The first time Toni Locy covered a trial as a young journalist, she didn’t know the difference between a plaintiff and a defendant.
Now, after 25 years reporting on the American justice system at all levels for some of the nation's biggest and best news outlets, she has written one of the few textbooks on covering courts. It is aimed at journalism students as well as reporters who are new to legal reporting, providing them with the foundation they need to write accurate, fair, clear and compelling stories for mass audiences.
Locy is the Donald W. Reynolds Professor of Legal Reporting at Washington and Lee University's department of journalism and mass communications, and her new textbook is "Covering America's Courts: A Clash of Rights" (Peter Lang, Feb. 2013).
"I wish someone had introduced me to the principles of legal reporting before I ever stepped foot inside a courtroom," said Locy. "It would have made things a lot easier. There are basics that journalists should know when covering any legal proceeding, and what they need to know about the law is different from what lawyers need to know."
Some books have been published on legal reporting but were written for professional journalists assigned to the beat rather than for journalism students. Few professors teach a course on legal reporting and that may be due to the lack of a textbook to date. "It's hard to build a course from scratch with no textbook. I know, because I've done it at Washington and Lee," said Locy. "So I hope this book will provide a framework to help professors create a course."
Locy's book is based on her approach to the subject in her W&L classes in which she uses examples from her experiences as a reporter. She wrote the book with her Washington and Lee journalism students in mind and acknowledged that they helped form the book through the questions they asked in class.
Locy has reported for the Washington Post, Boston Globe, USA Today and the Associated Press. She covered the 9/11 attacks and was one of three reporters to break the first published story in the Washington Post about the independent counsel's investigation into President Bill Clinton's relationship with Monica Lewinsky. She was also nominated for the Pulitzer Prize for a series she wrote for the Boston Globe about the Boston Police Department's inability to solve serious crimes.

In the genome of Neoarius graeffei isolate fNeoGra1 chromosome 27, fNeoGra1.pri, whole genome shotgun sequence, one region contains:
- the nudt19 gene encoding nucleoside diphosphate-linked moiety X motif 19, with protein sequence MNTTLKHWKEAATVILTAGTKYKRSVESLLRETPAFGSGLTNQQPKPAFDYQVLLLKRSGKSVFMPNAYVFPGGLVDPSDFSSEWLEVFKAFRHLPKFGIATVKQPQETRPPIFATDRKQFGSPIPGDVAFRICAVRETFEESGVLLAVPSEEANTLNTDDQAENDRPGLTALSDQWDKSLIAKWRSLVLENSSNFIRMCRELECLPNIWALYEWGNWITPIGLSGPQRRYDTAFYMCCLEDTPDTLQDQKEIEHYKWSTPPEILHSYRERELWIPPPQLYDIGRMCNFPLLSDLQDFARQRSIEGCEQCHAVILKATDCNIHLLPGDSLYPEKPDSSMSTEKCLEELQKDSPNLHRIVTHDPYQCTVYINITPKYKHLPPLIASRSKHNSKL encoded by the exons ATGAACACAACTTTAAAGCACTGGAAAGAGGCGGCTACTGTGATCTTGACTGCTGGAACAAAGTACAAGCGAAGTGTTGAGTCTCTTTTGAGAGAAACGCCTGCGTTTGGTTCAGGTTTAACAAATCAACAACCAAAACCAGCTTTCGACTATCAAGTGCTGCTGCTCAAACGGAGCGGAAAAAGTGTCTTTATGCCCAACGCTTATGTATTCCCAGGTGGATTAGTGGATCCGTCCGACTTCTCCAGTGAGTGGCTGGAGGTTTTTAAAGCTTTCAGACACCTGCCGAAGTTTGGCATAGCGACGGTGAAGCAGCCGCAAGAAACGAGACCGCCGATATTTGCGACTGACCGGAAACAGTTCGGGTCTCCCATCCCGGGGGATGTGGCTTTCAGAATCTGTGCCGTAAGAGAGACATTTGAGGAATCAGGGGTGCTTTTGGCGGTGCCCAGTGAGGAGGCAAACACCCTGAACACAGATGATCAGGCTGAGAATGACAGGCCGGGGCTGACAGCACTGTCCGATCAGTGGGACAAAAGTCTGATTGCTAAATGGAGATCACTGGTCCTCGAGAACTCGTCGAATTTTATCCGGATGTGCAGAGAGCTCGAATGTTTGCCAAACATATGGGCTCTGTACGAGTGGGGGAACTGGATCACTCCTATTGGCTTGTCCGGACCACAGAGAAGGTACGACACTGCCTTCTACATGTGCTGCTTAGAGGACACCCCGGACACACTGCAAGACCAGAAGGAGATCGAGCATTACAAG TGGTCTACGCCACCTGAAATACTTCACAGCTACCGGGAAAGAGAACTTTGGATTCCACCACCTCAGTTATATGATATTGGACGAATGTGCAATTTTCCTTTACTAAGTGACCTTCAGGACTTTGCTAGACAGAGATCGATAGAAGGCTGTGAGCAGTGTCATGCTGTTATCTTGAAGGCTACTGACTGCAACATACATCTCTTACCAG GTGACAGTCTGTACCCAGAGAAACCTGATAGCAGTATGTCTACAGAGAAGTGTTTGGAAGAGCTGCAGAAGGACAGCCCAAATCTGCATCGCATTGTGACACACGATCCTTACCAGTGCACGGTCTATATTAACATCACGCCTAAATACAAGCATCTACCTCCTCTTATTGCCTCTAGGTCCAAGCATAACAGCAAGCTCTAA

But it was her time at USA Today that thrust Locy into the national spotlight.
In 2008, she refused to comply with a federal judge's order to reveal the identities of confidential sources who had provided information she used in reporting on the FBI’s investigation into the 2001 anthrax attacks that killed five people.
A U.S. Army scientist, Dr. Steven Hatfill, was called a "person of interest" by then-attorney general John Ashcroft but Hatfill was never charged.
"I didn’t like the term 'person of interest' because it's so vague and highly negative," recalled Locy. "I looked it up in the U.S. Attorney's Manual and couldn’t find it because it's not a legal term. If you name someone as a target of a grand jury investigation, there are certain things that kick into gear that prosecutors are supposed to do. So 'person of interest' is a squishy term designed to circumvent those rules."
Hatfill sued the government and claimed he needed the identities of reporters’ sources to prove that government officials had leaked information about him in violation of the Federal Privacy Act. When Locy refused, the judge held her in civil contempt of court.
The judge, Reggie B. Walton, imposed fines on Locy that escalated to $5,000 a day over a three-week period. He also banned anyone—family, friends and her former employer—from helping her pay the fines. A federal appellate court granted Locy’s request to stay the fines pending her appeal. The U.S. Justice Department eventually settled Hatfill’s lawsuit, and Walton vacated the contempt order against Locy. The National Press Club awarded her the John Aubuchon Freedom of the Press Award because she protected her sources.
Locy devotes a chapter in her book to the importance of protecting sources, with a sidebar about her experiences in the Hatfill case. "I have no regrets about the Hatfill case whatsoever," said Locy. "I know I did the right thing, and I would do it again. If you're going to develop sources, then you need to be prepared to protect those sources if a federal judge is yelling at you to reveal their names. If you make a promise to a source and don’t keep that promise, you hurt everyone else who comes after you. I know, because that happened to me. Reporters who had gotten into that kind of trouble before me made concessions that I was then forced to make, and that hurts the profession."
The first section of the book introduces students to the courts and identifies the key players and their roles in the courtroom — police, prosecutors, defense attorneys, judges and reporters. Locy then takes the reader through the entire process from the 911 call, the investigation, the indictment and the pretrial stage to a trial which could end in a plea agreement. If a case goes to trial, Locy walks the reader through testimony, deliberations and sentencing for both criminal and civil litigation.